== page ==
My dogs had no previous exposure to guns. One day I took them field training for the first time and they were really excited to go after the bumpers. Had a person maybe 75 yards out in the field throwing them. After a couple to get them excited and knowing what they were doing, that same person shot a gun right before they threw the bumper. It took twice for them to get it. By the second time the gun shot, my dogs knew that gun shot meant retrieve was coming and they were excited.

So my thought was maybe if you did the same thing, but instead of shooting the gun have a person a distance away set off a firework and then send the dog on a retrieve?
 

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where the tails wag
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I totally agree. I live within 2 miles of 3 Hunt & Gun clubs, one of which literally abuts my property and whose range lights I can see from the dog yard (down a hill). The other 2 also occupy the same woodlands as my home.

My dogs grow up around gunfire and think nothing of it until they learn to retrieve - then they love it :)

But, one of my dogs, Casey, developed a fear of thunder when he was around 4 - he was in my truck, in the White Mountains, when a really nasty storm came through. At 11, he is better but still needs to be near my brother or I if at all possible during storms. He still loves gun fire, but fears thunder storms - he's not overly fond of fireworks either.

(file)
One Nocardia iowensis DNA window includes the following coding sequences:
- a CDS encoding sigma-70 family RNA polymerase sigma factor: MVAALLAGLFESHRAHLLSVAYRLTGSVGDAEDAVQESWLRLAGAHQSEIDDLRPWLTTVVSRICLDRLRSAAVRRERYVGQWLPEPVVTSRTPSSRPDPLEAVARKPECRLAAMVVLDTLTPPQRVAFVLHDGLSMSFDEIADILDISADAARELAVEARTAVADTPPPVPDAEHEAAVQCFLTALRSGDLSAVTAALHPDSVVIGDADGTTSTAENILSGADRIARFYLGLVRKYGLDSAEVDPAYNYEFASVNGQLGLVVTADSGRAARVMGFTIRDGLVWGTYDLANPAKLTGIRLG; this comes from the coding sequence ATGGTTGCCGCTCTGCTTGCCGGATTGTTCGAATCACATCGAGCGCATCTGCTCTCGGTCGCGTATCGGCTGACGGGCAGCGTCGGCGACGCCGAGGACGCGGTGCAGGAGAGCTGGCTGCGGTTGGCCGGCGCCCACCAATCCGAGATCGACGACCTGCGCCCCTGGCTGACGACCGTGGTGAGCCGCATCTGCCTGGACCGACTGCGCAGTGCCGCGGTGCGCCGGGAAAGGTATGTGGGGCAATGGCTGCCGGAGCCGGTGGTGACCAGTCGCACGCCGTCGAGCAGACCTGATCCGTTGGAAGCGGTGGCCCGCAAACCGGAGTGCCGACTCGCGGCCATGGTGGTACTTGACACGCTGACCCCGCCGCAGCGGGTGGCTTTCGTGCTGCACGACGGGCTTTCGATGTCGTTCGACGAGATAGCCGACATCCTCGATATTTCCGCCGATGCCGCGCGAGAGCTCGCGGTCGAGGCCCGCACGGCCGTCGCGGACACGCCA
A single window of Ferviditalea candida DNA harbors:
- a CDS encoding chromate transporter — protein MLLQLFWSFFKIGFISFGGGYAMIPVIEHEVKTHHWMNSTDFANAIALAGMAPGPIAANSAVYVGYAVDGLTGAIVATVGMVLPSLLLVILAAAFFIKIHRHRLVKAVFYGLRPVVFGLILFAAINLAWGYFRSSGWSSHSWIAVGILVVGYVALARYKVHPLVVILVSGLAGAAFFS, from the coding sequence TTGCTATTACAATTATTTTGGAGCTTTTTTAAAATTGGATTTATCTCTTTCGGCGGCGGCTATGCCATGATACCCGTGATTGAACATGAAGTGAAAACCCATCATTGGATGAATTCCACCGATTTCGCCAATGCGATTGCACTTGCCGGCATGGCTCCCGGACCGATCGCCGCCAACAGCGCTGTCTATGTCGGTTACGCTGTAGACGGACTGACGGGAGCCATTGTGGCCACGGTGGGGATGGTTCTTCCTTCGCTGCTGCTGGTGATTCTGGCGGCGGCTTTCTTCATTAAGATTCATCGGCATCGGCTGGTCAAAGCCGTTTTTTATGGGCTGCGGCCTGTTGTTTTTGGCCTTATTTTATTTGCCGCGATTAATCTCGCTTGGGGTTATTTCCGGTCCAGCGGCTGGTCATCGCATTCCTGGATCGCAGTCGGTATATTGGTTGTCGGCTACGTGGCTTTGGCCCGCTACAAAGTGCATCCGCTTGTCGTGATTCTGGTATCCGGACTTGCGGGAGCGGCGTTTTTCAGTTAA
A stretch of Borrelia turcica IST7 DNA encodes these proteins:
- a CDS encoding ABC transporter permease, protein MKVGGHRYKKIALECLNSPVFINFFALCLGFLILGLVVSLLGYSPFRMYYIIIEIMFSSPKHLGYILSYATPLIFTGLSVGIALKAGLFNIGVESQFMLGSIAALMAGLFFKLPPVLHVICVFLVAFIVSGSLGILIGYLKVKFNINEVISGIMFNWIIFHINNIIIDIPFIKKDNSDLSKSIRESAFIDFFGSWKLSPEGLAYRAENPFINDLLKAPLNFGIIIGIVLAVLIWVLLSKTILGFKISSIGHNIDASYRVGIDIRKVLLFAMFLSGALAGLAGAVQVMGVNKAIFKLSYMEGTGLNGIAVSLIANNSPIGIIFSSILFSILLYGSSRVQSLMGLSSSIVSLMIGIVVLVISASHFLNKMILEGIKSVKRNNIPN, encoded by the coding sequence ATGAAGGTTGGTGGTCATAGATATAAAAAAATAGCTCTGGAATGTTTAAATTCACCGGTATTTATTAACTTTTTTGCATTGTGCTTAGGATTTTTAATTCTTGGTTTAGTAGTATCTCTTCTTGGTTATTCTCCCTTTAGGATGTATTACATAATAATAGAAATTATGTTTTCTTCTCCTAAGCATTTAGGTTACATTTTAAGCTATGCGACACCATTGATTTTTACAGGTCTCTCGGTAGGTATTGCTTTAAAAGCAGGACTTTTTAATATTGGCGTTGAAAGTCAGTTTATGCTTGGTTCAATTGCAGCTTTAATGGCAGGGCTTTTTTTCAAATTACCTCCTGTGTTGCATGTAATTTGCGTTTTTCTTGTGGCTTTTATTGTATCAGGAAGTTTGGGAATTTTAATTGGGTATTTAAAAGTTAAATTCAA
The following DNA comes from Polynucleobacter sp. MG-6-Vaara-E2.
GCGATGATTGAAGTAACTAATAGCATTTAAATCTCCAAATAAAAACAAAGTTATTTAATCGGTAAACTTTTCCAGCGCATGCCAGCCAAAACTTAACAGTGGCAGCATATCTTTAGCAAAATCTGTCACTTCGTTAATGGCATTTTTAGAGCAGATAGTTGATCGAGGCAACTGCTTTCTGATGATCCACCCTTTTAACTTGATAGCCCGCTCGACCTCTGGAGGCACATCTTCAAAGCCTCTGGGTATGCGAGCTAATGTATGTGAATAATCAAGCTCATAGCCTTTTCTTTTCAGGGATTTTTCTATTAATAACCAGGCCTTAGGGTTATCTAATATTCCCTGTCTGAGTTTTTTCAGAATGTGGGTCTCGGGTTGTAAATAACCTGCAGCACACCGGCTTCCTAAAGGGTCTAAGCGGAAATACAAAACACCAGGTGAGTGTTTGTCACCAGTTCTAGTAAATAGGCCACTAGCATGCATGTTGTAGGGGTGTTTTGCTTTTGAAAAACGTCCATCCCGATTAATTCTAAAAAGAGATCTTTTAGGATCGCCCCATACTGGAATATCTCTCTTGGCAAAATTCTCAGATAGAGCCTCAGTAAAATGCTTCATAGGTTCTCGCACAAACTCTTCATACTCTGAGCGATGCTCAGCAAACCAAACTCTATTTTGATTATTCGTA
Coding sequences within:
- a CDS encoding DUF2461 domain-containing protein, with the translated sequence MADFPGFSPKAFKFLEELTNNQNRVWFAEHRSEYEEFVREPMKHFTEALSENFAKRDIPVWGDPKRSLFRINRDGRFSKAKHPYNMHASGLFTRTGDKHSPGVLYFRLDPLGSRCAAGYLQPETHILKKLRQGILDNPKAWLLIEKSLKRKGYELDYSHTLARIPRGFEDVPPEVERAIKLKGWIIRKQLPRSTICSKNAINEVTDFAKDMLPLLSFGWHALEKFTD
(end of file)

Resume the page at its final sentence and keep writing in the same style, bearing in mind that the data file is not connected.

ETA: Many of my videos posted have gun fire in the background, and you see my dogs (including Casey) continuing to work :)

I was going to say that gunfire itself might not be the same issue as fireworks or thunder.

I've lived within 5 miles of 2 gun ranges almost all my life. The dogs hear the guns popping nonstop some days and it doesn't have the same effect as thunder or fireworks.

And in fact, my Jacks never even noticed the guns until after something traumatic (storm when he was home alone + he panicked and locked himself in a closet and was wedged for 1-2 hours until we got back home) happened. The way his phobia then worked, any loud noise was enough to send him into a panic.

If I were you I would simply make sure he is not home alone when storms, fireworks, or other LOUD events (next door neighbors shooting guns off at midnight).

Don't coddle him, but definitely keep him distracted if you could. Since he goes el destructo when anxious, maybe make sure you have something he can chomp on for those special occasions.